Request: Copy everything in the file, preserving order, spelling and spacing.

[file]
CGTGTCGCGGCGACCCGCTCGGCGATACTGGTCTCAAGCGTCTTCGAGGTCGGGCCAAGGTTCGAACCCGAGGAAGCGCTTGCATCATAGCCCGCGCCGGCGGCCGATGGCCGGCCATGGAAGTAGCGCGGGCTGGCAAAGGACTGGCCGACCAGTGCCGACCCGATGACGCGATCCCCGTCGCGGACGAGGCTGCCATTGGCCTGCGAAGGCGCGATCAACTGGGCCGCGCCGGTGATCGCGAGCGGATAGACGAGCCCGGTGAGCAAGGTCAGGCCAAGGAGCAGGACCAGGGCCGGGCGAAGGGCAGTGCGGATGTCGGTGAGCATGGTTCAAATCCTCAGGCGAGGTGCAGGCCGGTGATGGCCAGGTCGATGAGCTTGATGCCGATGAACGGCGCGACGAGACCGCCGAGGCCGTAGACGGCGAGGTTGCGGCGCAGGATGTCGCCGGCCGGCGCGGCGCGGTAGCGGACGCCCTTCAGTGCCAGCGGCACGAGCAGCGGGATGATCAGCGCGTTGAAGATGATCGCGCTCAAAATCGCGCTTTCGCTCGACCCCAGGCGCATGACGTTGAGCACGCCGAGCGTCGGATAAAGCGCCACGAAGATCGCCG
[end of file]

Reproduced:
CGTGTCGCGGCGACCCGCTCGGCGATACTGGTCTCAAGCGTCTTCGAGGTCGGGCCAAGGTTCGAACCCGAGGAAGCGCTTGCATCATAGCCCGCGCCGGCGGCCGATGGCCGGCCATGGAAGTAGCGCGGGCTGGCAAAGGACTGGCCGACCAGTGCCGACCCGATGACGCGATCCCCGTCGCGGACGAGGCTGCCATTGGCCTGCGAAGGCGCGATCAACTGGGCCGCGCCGGTGATCGCGAGCGGATAGACGAGCCCGGTGAGCAAGGTCAGGCCAAGGAGCAGGACCAGGGCCGGGCGAAGGGCAGTGCGGATGTCGGTGAGCATGGTTCAAATCCTCAGGCGAGGTGCAGGCCGGTGATGGCCAGGTCGATGAGCTTGATGCCGATGAACGGCGCGACGAGACCGCCGAGGCCGTAGACGGCGAGGTTGCGGCGCAGGATGTCGCCGGCCGGCGCGGCGCGGTAGCGGACGCCCTTCAGTGCCAGCGGCACGAGCAGCGGGATGATCAGCGCGTTGAAGATGATCGCGCTCAAAATCGCGCTTTCGCTCGACCCCAGGCGCATGACGTTGAGCACGCCGAGCGTCGGATAAAGCGCCACGAAGATCGCCG